Let me present you with a case study. I live in Zeeland in the Netherlands, and this area is protected by the world-famous Oosterschelde surge barrier; a 9km system of dams, movable concrete slabs, and artificial islands.  The Oosterschelde is one of many ocean barriers strategically placed along the Dutch coast and has been deemed one of the Seven Wonders of the Modern World by the American Society of Civil Engineers.  During storm events, the Oosterschelde’s massive concrete slabs shut and cut off Zeeland’s waterways from the surge of the North Sea.

By Nils van der Burg from Madrid, Spain (IMG_7446) [CC BY-SA 2.0 (http://creativecommons.org/licenses/by-sa/2.0)], via Wikimedia Commons

The Oosterschelde Delta Works – 9km long: By Nils van der Burg from Madrid, Spain (IMG_7446) [CC BY-SA 2.0 (http://creativecommons.org/licenses/by-sa/2.0)], via Wikimedia Commons

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#DrownYourTown Coastal States Road Trip is coming to your (virtual) town

Last week, I kicked off the #DrownYourTown Coastal States Road Trip with a cruise through California. Over the next few weeks, we’ll visit every coastal US state (and territory) and see what they look like after 5 meters of sea level rise. The first week of images is available at the #DrownYourTown tumblr and you can follow along in real time on twitter @DrownYourTown.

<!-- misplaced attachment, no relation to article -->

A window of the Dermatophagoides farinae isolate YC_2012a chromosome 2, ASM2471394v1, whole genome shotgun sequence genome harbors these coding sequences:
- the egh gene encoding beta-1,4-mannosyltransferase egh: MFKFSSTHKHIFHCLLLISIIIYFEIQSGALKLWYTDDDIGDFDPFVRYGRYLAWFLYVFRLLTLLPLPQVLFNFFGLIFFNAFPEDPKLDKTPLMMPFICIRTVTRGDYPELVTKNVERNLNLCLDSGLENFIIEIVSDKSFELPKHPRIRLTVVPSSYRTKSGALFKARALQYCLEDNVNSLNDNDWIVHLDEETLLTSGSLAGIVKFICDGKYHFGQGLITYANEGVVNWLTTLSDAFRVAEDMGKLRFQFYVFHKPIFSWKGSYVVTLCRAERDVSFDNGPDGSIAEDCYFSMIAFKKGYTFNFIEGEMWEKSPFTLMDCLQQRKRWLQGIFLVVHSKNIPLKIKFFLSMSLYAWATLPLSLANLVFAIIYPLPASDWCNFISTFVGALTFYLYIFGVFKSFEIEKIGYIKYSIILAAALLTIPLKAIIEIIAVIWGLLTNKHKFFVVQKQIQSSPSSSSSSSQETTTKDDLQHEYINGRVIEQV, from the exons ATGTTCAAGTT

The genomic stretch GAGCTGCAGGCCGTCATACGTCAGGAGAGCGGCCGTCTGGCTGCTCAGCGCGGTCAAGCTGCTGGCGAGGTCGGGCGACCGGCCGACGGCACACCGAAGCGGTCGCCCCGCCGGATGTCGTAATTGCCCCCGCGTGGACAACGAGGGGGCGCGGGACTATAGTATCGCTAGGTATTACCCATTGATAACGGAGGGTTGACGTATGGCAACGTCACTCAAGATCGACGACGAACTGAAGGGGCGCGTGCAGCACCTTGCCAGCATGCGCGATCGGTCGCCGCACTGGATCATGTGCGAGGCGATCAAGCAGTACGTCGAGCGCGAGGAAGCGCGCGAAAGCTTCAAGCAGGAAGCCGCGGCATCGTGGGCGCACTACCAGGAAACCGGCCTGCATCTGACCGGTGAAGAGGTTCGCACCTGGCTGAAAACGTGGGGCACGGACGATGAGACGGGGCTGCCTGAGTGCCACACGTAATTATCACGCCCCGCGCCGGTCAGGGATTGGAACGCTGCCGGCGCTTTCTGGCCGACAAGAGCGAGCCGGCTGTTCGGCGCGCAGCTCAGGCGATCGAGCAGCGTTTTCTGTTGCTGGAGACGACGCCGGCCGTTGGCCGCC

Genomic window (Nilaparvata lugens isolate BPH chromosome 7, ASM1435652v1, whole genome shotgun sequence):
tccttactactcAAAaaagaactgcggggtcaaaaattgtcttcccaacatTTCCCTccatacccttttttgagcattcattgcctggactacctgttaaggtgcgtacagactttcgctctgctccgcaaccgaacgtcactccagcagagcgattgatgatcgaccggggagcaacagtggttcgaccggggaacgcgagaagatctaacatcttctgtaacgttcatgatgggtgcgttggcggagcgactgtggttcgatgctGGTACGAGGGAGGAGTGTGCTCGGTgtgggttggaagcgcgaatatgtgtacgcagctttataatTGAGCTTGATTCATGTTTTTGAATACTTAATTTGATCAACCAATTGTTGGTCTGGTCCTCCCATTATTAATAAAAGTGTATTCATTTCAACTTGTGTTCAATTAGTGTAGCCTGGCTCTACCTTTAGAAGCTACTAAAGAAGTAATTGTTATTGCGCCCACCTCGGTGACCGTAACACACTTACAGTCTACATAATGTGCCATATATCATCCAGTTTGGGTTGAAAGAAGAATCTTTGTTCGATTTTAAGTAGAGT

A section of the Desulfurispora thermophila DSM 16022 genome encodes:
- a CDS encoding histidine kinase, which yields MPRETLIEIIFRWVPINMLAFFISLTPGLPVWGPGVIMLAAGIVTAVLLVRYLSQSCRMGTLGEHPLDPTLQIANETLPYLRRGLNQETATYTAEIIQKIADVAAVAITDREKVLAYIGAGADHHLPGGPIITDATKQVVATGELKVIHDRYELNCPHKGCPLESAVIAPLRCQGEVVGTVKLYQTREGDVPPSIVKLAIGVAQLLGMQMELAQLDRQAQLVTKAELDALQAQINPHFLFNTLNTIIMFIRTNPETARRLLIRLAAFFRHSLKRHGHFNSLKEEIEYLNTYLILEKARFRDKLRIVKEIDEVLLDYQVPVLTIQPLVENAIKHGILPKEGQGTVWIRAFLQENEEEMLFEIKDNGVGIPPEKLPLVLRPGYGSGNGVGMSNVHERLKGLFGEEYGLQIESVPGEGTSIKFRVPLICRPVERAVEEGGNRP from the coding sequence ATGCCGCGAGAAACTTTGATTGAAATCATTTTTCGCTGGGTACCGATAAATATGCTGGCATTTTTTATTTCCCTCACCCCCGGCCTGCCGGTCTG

Panama City, FL after 5 meters of sea level rise.

Panama City, FL after 5 meters of sea level rise.

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A scientist writes science fiction – thoughts on self-publishing my first novel

Early this month, I completed and self-published my first science fiction novel through Amazon’s Kindle Direct publishing service (and, a few days later, as a paperback through Createspace). The ideas for the book were conceived over a long week in August, while vacationing with my parents at a rental house in St. Michaels, Maryland. Wandering through the low-lying eastern shore towns started me thinking about the kinds of stories we would tell hundreds of years from now. Thus, the central conceit of Fleet — that it was not a tale of environmental devastation but of people living their lives in a post-sea-level-rise world — surfaced.

Writing Fleet was a marathon. All told, from the first day that I started outlining characters and deciding what the central story of Fleet — uncovering a human disaster caused by desperation and betrayal, then buried at sea — to the day I hit publish on the Amazon server, Fleet took a little over 3 and a half months, during which time I was also moving across the country, finishing several scientific manuscripts, and looking for a job.

Having now had a few weeks to decompress, I think it’s a good time to reflect on the book, what I tried to accomplish, and where it goes from here.